So far so good. Here’s the question that leads to the notion of thalience: if they were allowed to freely invent their own semantics, would their physical model of the universe end up resembling ours? –I don’t mean would it produce the same results given the same inputs, because it would. But would it be a humanly-accessible theory?
This is a better question than it might at first appear, because even we can produce mutually irreconcilable theories that successfully describe the same things: quantum mechanics and relativity, for instance. Their worldviews are incompatible, despite the fact that together they appear to accurately describe the real world. So it’s at least possible that non-human intelligences would come to different conclusions about what the universe was like, even if their theory produced results compatible with our models.
This little thought-experiment asks whether we can turn metaphysics into a hard science; and this becomes the first interesting meaning of the world thalience: it is an attempt to give the physical world itself a voice so that rather than us asking what reality is, reality itself can tell us. It is possible that thalient systems will always converge on a model of the universe that is comprehensible to humans; if so, then we will actually have a means of solving what were once considered philosophically imponderable questions–such as, what is the world really made of? How much of our understanding of the universe is subjective, and is truely objective knowledge even possible? A thalient system could tell us.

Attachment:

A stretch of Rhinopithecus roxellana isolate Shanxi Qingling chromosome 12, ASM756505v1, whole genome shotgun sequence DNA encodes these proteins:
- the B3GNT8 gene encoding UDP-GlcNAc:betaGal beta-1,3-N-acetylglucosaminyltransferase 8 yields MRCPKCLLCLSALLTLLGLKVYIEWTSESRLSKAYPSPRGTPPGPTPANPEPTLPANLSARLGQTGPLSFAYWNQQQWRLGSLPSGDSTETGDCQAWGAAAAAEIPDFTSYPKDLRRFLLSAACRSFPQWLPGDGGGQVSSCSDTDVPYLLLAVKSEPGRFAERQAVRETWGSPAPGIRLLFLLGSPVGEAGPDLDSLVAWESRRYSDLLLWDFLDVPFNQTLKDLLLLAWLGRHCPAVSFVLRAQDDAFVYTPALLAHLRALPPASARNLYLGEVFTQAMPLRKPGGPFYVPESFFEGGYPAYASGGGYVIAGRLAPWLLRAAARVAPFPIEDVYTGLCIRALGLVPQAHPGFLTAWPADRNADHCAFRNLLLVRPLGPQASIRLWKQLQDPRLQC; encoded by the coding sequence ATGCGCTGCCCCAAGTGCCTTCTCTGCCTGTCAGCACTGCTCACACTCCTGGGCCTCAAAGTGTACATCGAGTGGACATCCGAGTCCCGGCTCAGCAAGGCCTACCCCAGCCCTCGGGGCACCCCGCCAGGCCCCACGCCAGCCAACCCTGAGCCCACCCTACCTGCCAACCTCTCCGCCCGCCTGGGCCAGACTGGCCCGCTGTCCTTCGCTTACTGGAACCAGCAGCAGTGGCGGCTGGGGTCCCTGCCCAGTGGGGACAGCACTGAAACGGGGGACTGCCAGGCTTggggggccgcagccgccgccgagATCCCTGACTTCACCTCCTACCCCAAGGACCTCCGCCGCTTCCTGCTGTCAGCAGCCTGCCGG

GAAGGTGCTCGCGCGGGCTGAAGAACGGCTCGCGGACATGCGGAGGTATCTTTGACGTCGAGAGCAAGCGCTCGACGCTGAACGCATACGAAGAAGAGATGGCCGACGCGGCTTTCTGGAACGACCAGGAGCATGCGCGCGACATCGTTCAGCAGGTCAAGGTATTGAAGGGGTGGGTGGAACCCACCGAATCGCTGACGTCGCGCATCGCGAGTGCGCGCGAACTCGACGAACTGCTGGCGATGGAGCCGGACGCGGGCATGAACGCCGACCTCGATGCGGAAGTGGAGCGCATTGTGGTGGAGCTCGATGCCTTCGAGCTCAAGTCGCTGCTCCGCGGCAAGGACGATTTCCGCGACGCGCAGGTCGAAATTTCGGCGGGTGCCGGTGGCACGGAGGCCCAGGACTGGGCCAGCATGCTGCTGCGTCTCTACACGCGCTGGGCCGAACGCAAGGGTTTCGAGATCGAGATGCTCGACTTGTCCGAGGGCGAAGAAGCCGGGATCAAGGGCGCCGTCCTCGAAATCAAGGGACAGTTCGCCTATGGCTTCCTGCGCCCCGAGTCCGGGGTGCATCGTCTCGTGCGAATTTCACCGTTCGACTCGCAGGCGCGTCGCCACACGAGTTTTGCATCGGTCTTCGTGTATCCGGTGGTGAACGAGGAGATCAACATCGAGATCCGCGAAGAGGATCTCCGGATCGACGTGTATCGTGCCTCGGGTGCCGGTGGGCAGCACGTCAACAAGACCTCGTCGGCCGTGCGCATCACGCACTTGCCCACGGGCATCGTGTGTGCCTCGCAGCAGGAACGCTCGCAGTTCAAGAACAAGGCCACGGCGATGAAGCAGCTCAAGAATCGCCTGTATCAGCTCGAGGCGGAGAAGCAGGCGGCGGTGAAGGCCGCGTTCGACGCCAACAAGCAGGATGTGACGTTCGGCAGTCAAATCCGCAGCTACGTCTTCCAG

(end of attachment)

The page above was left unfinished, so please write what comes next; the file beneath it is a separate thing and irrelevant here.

In Ventus, of course, the thalient system has lost the ability to communicate with humans; but the end of the novel holds out the hope that some sort of bridge can be constructed. Strangely, this bridge appears in the form of politics, rather than as a meeting of minds through Reason or Mathematics.
But there’s a further meaning to the term. If you were to automate science, and reap the rewards, what would you be left doing? Twiddling your thumbs while the AIs solve all the big problems? Well, not necessarily. The last definition of thalience involves the exciting possibility that, yes, multiple equally valid physical models of the universe are possible. Not one true “theory of everything” but many, perhaps an endless number of them. In this case, the conclusions we reach about our place in the universe when we understand quantum mechanics and relativity–or, for that matter, Newtonian physics–are accidental, by-products of the subjective side of objective research. So here is the grandest definition of thalience: it is the discipline that chooses among multiple successful scientific models based on which ones best satisfy our human, aesthetic/moral/personal needs. In other words, given two or more equally valid models of the universe, thalience is the art of choosing the one with the most human face. It is the recovery of the natural in our understanding of the Natural.